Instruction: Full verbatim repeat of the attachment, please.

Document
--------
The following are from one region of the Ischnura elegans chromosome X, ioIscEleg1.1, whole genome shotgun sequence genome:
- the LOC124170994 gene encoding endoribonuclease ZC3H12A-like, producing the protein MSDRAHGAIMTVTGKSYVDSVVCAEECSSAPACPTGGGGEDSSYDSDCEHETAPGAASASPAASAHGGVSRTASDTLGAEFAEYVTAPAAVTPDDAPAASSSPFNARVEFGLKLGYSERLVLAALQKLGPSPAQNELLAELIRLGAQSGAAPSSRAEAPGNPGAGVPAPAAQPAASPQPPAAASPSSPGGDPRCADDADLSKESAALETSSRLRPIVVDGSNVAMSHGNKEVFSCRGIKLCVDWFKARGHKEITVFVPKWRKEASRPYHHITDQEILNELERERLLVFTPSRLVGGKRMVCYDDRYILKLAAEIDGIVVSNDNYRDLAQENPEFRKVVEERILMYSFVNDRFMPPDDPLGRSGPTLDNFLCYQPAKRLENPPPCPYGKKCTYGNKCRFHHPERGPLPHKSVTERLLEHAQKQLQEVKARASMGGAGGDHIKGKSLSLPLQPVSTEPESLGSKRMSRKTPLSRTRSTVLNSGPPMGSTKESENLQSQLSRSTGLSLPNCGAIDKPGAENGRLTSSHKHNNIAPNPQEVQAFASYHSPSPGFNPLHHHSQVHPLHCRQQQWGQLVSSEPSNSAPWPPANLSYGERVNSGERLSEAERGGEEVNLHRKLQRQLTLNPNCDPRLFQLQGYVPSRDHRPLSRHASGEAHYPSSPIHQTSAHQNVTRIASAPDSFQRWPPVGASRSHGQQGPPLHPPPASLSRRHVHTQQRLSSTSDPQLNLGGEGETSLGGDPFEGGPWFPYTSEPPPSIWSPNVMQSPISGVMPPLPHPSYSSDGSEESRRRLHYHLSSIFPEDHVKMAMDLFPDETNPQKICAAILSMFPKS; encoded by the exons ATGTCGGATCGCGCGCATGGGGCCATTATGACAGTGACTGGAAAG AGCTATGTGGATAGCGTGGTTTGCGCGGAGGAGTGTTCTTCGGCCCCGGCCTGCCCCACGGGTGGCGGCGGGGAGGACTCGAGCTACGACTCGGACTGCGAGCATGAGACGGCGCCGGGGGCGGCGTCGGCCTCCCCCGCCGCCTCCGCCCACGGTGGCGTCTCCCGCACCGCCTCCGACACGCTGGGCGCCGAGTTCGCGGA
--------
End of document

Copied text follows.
The following are from one region of the Ischnura elegans chromosome X, ioIscEleg1.1, whole genome shotgun sequence genome:
- the LOC124170994 gene encoding endoribonuclease ZC3H12A-like, producing the protein MSDRAHGAIMTVTGKSYVDSVVCAEECSSAPACPTGGGGEDSSYDSDCEHETAPGAASASPAASAHGGVSRTASDTLGAEFAEYVTAPAAVTPDDAPAASSSPFNARVEFGLKLGYSERLVLAALQKLGPSPAQNELLAELIRLGAQSGAAPSSRAEAPGNPGAGVPAPAAQPAASPQPPAAASPSSPGGDPRCADDADLSKESAALETSSRLRPIVVDGSNVAMSHGNKEVFSCRGIKLCVDWFKARGHKEITVFVPKWRKEASRPYHHITDQEILNELERERLLVFTPSRLVGGKRMVCYDDRYILKLAAEIDGIVVSNDNYRDLAQENPEFRKVVEERILMYSFVNDRFMPPDDPLGRSGPTLDNFLCYQPAKRLENPPPCPYGKKCTYGNKCRFHHPERGPLPHKSVTERLLEHAQKQLQEVKARASMGGAGGDHIKGKSLSLPLQPVSTEPESLGSKRMSRKTPLSRTRSTVLNSGPPMGSTKESENLQSQLSRSTGLSLPNCGAIDKPGAENGRLTSSHKHNNIAPNPQEVQAFASYHSPSPGFNPLHHHSQVHPLHCRQQQWGQLVSSEPSNSAPWPPANLSYGERVNSGERLSEAERGGEEVNLHRKLQRQLTLNPNCDPRLFQLQGYVPSRDHRPLSRHASGEAHYPSSPIHQTSAHQNVTRIASAPDSFQRWPPVGASRSHGQQGPPLHPPPASLSRRHVHTQQRLSSTSDPQLNLGGEGETSLGGDPFEGGPWFPYTSEPPPSIWSPNVMQSPISGVMPPLPHPSYSSDGSEESRRRLHYHLSSIFPEDHVKMAMDLFPDETNPQKICAAILSMFPKS; encoded by the exons ATGTCGGATCGCGCGCATGGGGCCATTATGACAGTGACTGGAAAG AGCTATGTGGATAGCGTGGTTTGCGCGGAGGAGTGTTCTTCGGCCCCGGCCTGCCCCACGGGTGGCGGCGGGGAGGACTCGAGCTACGACTCGGACTGCGAGCATGAGACGGCGCCGGGGGCGGCGTCGGCCTCCCCCGCCGCCTCCGCCCACGGTGGCGTCTCCCGCACCGCCTCCGACACGCTGGGCGCCGAGTTCGCGGA